The view from the top of the Necropolis encapsulates almost the entirety of the Glaswegian life cycle. The Royal Infirmary sees birth, death, and all manner of ailments in between on a daily basis. Glasgow Cathedral takes care of those archaic but somehow still important rituals – christenings, weddings, funerals. The Necropolis itself is the final resting place for some fifty thousand of Glasgow’s sons and daughters. And of course, the most notorious of Glaswegian past times is symbolised by the sprawling Wellpark campus of Tennent’s brewery. This site has been producing beer since 1556, and in doing so has played a crucial role in Glaswegian weddings, wakes and weekends for more than four and a half centuries.
I grew up round the corner from Wellpark, so for a long time just assumed the smell of yeasty hops and the smell of fresh air were one and the same. While I’ve managed to distinguish between the two for a good few years now, it was inevitable that early olfactory exposure would later lead to some hefty (but responsible!) exploration of the enormous beer universe. The newest heavenly body to have formed in the beery Scottish solar system is Drygate (I appreciate I’m stretching this metaphor a bit – especially as galaxy would be a better analogy, although not nearly as alliterative – but bear with me, I’m nearly done with the pretentious opening paragraphs).
Taking its moniker from Wellpark’s old name and bankrolled to a large extent by Tennents themselves, Drygate promises to be “the UK’s first experiential craft beer brewery, bar and kitchen”. While this contradictory arrangement would usually be grounds enough for a nosey around, it’s also worth mentioning that one of Drygate’s three head brewers is Queen Margaret Union life member Ed Evans (AKA DJ Fannypadz. AKA Events committee guardian angel. AKA Social committee hero.). For you, dear reader, I thought I ought to check things out.
The official opening of Drygate was exquisitely executed. On arrival, we were greeted by hip, young, pretty things who handed over some literature containing a little Drygate backstory, some solid marketing material and, most crucially, our drinks vouchers. The building itself (a converted box factory, apparently) has embraced the industrial aesthetic of its surroundings and left a lot of the interior as a fairly standard minimalist bare brick and exposed vent deal. However, the gorgeous copper-topped bar with 24 (24!) rotating taps is beautiful and draws your eye to the main attraction – a transparent glass wall to the brewery itself. This is the “experiential” bit. While sipping on your chosen tipple (remember, 25 draught beers as well as 200 bottled beers), you can watch the next Drygate beer being made right in front of you. And, for those who prefer the tactile over the visual, you’ll be able to draw on Drygate’s expertise and equipment to brew your very own beer very soon.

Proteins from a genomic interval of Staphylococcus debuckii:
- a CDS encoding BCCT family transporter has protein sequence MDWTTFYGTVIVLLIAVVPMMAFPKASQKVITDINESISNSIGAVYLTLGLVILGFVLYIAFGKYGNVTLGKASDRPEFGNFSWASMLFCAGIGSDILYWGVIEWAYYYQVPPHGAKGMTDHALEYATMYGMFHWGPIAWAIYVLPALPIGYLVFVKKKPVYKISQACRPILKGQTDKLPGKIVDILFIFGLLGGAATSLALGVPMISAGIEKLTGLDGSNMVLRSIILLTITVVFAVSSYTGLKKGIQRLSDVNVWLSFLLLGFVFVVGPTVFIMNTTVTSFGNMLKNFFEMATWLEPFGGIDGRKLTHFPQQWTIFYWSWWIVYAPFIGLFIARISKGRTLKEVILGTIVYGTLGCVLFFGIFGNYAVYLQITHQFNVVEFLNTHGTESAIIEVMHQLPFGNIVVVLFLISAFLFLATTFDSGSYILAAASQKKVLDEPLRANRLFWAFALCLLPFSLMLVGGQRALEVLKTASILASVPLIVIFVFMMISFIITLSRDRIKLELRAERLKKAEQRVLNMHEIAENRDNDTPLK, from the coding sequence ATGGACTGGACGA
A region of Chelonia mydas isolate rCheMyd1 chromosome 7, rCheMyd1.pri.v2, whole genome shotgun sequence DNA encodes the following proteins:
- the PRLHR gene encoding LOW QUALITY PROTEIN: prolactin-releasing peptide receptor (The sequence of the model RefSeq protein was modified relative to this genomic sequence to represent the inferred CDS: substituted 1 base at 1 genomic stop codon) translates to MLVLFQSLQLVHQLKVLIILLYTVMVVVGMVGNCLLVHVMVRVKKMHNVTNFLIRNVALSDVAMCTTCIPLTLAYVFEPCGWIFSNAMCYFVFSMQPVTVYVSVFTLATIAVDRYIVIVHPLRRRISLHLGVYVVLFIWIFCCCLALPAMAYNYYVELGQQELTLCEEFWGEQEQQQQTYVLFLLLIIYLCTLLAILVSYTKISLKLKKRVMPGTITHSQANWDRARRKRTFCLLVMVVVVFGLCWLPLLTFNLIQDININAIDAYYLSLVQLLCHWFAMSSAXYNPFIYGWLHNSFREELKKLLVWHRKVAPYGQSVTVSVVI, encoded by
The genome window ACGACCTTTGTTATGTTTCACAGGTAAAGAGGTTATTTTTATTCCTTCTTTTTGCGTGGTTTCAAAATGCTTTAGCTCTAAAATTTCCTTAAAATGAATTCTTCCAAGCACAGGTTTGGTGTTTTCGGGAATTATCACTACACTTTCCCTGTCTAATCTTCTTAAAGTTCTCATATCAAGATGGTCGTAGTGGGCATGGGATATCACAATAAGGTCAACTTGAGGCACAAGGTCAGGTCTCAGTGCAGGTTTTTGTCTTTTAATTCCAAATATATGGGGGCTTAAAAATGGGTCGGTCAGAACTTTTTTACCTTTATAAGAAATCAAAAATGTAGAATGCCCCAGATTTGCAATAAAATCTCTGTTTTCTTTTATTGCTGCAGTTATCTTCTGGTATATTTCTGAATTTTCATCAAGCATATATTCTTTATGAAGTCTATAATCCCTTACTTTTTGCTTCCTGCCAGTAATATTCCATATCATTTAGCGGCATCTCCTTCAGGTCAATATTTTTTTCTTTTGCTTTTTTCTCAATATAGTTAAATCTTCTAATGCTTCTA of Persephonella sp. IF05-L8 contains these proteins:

This is the exciting bit. The “craft beer revolution” (thanks Brewdog – boak) has been rumbling on for years now, but this is the first time novice and experienced homebrewers will be able to access facilities like this to refine their recipes. What’s more, should you cook up something tasty in those big ol stills, you’ll be able to sell your beer back to Drygate. This means you could wander in and have a pint of your very own creation at the aforementioned pretty copper bar.
There’s also the “kitchen” bit, mind? The food has been outsourced to experts in the field – Leith “gastropub” (again, boak) The Vintage are in charge of making sure you’re well fed as well as watered. The numerous menus – grazing, deli, and a la carte – mix reliable standards such as pulled pork burrito, fish and chips, etc with some genuinely interesting experiments. At the opening, I sampled something the shape of a mini sausage roll but filled with liver in a dark gravy rather than minced up dry sausage meat. Visiting more recently, I put together a “grazing board” – basically a mixed cheese/meats/fish/veggie platter. Options included intriguing dish names like “Oak smoked cheddar brulee” and “spreadable chorizo”. My mum had a savoury almond panna cotta with lemon curd (yeah I still go out with my mum – and what?). It was good to see interesting food being pushed alongside interesting beer, and not just resorting to the safe “gourmet” burger model that other beer-mad bars employ (looking at you Inn Deep, Brewdog, etc).